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Jacob’s Story: Looking Beyond the Military for Health Care

4-12_Sorell_Family_2.jpgPreviously, Holly shared her son Jacob’s diagnosis with a rare form of epilepsy and the lessons her family learned navigating the military insurance program known as TRICARE. Below, Holly shares her concerns with the current system as the family looks towards an eventual end to their military coverage.

Today, we keep a majority of our care at Walter Reed National Medical Center. The subspecialty department is well-acquainted with Jacob and our entire family — we have a medical family there and support while we go through many uncertain work-ups and unknown future outcomes.

When we need durable medical equipment, we go to seating clinic. A nurse case manager, physiatrists, physical and occupational therapists, speech pathologists and vendors are present to help us specifically choose the equipment that our son needs. It’s fully covered with a nominal co-pay. Without this equipment and all of this support, I would be completely floundering. I am convinced Jacob is now at his fullest potential for him as a result of TRICARE’s approval for equipment.

While I cannot complain about the TRICARE provisions that have been abundantly supplied to our family, one area that needs to be modified is the Exceptional Family Member Program (EFMP), which alerts the military branches on where a service member like my husband can adequately be stationed. TRICARE’s websites for EFMP families are all managed by different contractors who do not always keep the sites updated.

There may be an appearance that services are easily accessible, but experientially there are wrong phone numbers, out-of-date services, or partial and incorrect information. The coordination of services is often not swiftly met or found by even the most eager advocate of their child. While the military does their best to keep the family together at a duty station, the number one priority is serving the needs of the military. At times, the complications of having a child with medical complexity do cause hardship to the service member or prevent them from moving up in their careers.

EFMP issues do cause us issues today, but we also spend a lot of time worrying about tomorrow. As we prepare to transition from TRICARE services to civilian services, we have encountered issues that desperately need to be addressed. For military families looking towards an eventual inactive status, others’ advice to go on state Medicaid wait lists creates complex challenges.

4-12_Sorell_Family_1.jpgOur family currently resides in Maryland — there is an average wait of eight years to get on some Medicaid waivers. Medicaid often covers more than TRICARE. However, when we become civilians, what happens when our child with complex medical needs drastically increases our health care costs in the face of this wait time? How will we pay these exorbitant out of pocket expenses?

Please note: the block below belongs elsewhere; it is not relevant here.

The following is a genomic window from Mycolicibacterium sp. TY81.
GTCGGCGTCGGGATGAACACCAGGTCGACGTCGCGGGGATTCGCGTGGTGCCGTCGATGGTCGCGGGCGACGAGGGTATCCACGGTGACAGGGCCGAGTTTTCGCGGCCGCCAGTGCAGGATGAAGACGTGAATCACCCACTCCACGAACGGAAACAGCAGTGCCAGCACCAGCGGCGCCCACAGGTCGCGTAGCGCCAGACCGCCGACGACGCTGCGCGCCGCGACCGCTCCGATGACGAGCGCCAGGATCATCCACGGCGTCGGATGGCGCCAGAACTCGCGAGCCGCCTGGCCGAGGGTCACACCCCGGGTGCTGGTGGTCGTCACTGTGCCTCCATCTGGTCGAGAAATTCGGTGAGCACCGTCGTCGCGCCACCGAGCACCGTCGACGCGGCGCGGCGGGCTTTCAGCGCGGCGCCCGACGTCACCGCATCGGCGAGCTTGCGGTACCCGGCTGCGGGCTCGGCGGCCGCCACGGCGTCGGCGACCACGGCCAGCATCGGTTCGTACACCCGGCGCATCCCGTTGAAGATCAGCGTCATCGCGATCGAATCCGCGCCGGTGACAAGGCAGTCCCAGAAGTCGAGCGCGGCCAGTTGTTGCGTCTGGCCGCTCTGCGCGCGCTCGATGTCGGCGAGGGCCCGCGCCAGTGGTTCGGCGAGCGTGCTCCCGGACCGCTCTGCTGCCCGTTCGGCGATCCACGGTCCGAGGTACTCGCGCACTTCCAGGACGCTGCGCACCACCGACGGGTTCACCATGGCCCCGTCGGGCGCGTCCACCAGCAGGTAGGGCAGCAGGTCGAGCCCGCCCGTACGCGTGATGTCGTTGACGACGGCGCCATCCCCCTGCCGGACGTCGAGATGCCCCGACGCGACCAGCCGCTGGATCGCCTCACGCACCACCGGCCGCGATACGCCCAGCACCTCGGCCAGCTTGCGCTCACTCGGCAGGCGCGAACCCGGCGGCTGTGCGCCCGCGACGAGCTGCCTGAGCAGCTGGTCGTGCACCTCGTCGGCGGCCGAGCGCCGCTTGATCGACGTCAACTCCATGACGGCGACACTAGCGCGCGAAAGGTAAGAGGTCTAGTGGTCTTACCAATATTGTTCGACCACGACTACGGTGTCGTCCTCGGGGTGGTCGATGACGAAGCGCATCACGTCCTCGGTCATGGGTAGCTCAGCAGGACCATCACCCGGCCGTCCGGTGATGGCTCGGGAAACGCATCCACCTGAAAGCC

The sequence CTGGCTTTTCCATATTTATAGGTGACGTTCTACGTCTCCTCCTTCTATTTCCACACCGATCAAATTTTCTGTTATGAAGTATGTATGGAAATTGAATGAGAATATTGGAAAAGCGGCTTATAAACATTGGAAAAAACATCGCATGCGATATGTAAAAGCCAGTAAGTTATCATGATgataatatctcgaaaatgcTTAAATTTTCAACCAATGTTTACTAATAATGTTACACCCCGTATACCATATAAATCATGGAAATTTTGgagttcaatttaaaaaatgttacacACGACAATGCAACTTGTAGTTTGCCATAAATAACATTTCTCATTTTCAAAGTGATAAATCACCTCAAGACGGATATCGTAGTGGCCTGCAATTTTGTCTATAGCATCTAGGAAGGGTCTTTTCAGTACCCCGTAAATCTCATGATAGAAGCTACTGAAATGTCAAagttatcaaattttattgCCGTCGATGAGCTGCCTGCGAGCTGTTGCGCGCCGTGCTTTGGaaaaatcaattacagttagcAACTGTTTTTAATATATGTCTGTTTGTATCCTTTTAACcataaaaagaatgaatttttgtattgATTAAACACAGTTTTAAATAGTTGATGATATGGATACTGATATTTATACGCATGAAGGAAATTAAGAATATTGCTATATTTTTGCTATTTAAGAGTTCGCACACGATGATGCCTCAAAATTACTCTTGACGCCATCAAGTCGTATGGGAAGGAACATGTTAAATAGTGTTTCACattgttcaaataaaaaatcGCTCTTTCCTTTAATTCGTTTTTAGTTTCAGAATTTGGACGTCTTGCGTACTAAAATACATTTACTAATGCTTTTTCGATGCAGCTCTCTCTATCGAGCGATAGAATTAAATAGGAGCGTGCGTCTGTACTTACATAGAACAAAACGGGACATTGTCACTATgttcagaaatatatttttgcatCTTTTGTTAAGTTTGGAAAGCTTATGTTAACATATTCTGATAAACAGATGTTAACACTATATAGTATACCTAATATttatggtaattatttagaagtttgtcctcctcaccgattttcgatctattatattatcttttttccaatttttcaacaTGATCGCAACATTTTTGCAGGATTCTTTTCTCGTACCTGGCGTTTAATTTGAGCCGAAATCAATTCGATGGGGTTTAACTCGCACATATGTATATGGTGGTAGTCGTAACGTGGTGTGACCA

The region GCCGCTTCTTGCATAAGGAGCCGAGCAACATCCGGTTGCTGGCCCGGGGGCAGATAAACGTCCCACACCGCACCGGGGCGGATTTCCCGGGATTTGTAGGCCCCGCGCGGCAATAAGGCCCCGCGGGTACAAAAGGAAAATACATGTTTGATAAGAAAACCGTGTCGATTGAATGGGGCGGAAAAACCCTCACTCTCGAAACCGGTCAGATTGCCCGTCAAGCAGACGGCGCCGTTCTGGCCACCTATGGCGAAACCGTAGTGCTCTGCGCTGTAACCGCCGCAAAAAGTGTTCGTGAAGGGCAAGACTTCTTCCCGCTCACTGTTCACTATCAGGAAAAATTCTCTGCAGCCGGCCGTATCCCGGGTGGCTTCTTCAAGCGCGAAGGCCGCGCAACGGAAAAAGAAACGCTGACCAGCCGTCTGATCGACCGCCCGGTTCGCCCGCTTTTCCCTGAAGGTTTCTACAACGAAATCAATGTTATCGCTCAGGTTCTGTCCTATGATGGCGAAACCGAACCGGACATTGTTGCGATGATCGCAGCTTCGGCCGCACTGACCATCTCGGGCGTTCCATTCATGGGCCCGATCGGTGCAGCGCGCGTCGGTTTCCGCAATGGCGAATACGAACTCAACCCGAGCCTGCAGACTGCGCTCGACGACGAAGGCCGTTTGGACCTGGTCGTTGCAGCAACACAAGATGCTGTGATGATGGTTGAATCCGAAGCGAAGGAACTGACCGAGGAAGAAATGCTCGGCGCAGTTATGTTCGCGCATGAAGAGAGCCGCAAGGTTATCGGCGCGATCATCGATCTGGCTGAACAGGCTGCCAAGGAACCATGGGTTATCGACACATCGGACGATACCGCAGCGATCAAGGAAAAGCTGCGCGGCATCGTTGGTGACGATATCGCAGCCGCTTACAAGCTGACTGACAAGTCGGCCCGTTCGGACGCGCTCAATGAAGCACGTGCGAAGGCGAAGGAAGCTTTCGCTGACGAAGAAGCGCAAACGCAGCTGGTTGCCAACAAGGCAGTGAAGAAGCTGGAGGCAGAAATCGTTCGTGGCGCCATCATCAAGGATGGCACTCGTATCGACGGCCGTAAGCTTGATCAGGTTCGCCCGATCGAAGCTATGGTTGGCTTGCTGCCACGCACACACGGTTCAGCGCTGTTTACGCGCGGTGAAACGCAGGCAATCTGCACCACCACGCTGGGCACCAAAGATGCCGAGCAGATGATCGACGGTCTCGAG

How would any family like us? The challenges are still more complex for families who move while on active duty — should they get on multiple Medicaid waitlists in various states? This is a huge public health and social issue that needs be addressed.

As a result of my son’s medical condition and the fact that we may or may not be able to stay on active duty after 2019, I went back to school online to get my Master’s in nursing. Thankfully, there are online programs for parents like myself who struggle to find affordable childcare for a special needs child. Our life includes many challenges, and yet my hope is to be able to advocate as a nurse for a vulnerable patient population. I want to turn these hardships into proactive action in service of those in similar situations.

We are forever grateful to the neurologist who saved my son and to TRICARE for allowing my husband to serve our country knowing that his son’s health care would be covered.

Our journey is not easy. Jacob has severe brain damage, cannot walk without assistance, uses a wheelchair, has complex communication needs, and the list goes on. But a quote from my brother-in-law resonates in our lives: we live our lives forward and understand circumstances backwards. While this life on earth does not always live up to what we dream of, the stories and advocacy we’ve been able to promote for others in their health care challenges far exceed our own circumstances.


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